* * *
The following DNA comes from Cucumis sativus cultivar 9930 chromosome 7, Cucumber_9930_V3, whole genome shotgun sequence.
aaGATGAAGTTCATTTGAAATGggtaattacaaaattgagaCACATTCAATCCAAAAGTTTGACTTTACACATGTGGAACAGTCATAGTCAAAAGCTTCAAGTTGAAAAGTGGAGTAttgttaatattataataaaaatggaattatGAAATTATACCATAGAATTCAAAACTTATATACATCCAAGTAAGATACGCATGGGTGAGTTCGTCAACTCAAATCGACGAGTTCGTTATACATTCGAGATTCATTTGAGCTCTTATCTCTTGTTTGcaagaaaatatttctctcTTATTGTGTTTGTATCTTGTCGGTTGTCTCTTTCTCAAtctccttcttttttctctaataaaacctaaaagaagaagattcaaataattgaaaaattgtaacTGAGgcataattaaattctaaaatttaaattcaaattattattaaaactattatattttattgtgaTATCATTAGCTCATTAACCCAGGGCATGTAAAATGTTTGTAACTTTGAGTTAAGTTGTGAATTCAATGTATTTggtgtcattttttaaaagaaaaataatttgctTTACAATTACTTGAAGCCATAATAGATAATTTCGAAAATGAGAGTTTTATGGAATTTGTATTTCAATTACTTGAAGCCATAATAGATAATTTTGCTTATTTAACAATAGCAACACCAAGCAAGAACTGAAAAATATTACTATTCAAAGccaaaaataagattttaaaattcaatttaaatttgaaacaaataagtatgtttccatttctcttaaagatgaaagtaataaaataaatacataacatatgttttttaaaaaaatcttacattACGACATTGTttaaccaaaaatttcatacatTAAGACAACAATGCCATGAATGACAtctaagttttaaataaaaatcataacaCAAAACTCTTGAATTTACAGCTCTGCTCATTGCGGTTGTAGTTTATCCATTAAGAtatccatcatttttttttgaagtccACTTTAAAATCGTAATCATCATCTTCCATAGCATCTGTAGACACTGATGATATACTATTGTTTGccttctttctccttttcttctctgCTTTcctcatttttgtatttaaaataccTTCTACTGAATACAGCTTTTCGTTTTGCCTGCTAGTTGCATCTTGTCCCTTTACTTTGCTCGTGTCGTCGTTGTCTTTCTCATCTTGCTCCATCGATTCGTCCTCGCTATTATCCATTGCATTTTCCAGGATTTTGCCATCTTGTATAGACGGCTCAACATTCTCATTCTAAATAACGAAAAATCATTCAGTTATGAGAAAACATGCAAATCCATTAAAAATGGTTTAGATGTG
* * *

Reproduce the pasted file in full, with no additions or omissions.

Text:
The following DNA comes from Cucumis sativus cultivar 9930 chromosome 7, Cucumber_9930_V3, whole genome shotgun sequence.
aaGATGAAGTTCATTTGAAATGggtaattacaaaattgagaCACATTCAATCCAAAAGTTTGACTTTACACATGTGGAACAGTCATAGTCAAAAGCTTCAAGTTGAAAAGTGGAGTAttgttaatattataataaaaatggaattatGAAATTATACCATAGAATTCAAAACTTATATACATCCAAGTAAGATACGCATGGGTGAGTTCGTCAACTCAAATCGACGAGTTCGTTATACATTCGAGATTCATTTGAGCTCTTATCTCTTGTTTGcaagaaaatatttctctcTTATTGTGTTTGTATCTTGTCGGTTGTCTCTTTCTCAAtctccttcttttttctctaataaaacctaaaagaagaagattcaaataattgaaaaattgtaacTGAGgcataattaaattctaaaatttaaattcaaattattattaaaactattatattttattgtgaTATCATTAGCTCATTAACCCAGGGCATGTAAAATGTTTGTAACTTTGAGTTAAGTTGTGAATTCAATGTATTTggtgtcattttttaaaagaaaaataatttgctTTACAATTACTTGAAGCCATAATAGATAATTTCGAAAATGAGAGTTTTATGGAATTTGTATTTCAATTACTTGAAGCCATAATAGATAATTTTGCTTATTTAACAATAGCAACACCAAGCAAGAACTGAAAAATATTACTATTCAAAGccaaaaataagattttaaaattcaatttaaatttgaaacaaataagtatgtttccatttctcttaaagatgaaagtaataaaataaatacataacatatgttttttaaaaaaatcttacattACGACATTGTttaaccaaaaatttcatacatTAAGACAACAATGCCATGAATGACAtctaagttttaaataaaaatcataacaCAAAACTCTTGAATTTACAGCTCTGCTCATTGCGGTTGTAGTTTATCCATTAAGAtatccatcatttttttttgaagtccACTTTAAAATCGTAATCATCATCTTCCATAGCATCTGTAGACACTGATGATATACTATTGTTTGccttctttctccttttcttctctgCTTTcctcatttttgtatttaaaataccTTCTACTGAATACAGCTTTTCGTTTTGCCTGCTAGTTGCATCTTGTCCCTTTACTTTGCTCGTGTCGTCGTTGTCTTTCTCATCTTGCTCCATCGATTCGTCCTCGCTATTATCCATTGCATTTTCCAGGATTTTGCCATCTTGTATAGACGGCTCAACATTCTCATTCTAAATAACGAAAAATCATTCAGTTATGAGAAAACATGCAAATCCATTAAAAATGGTTTAGATGTG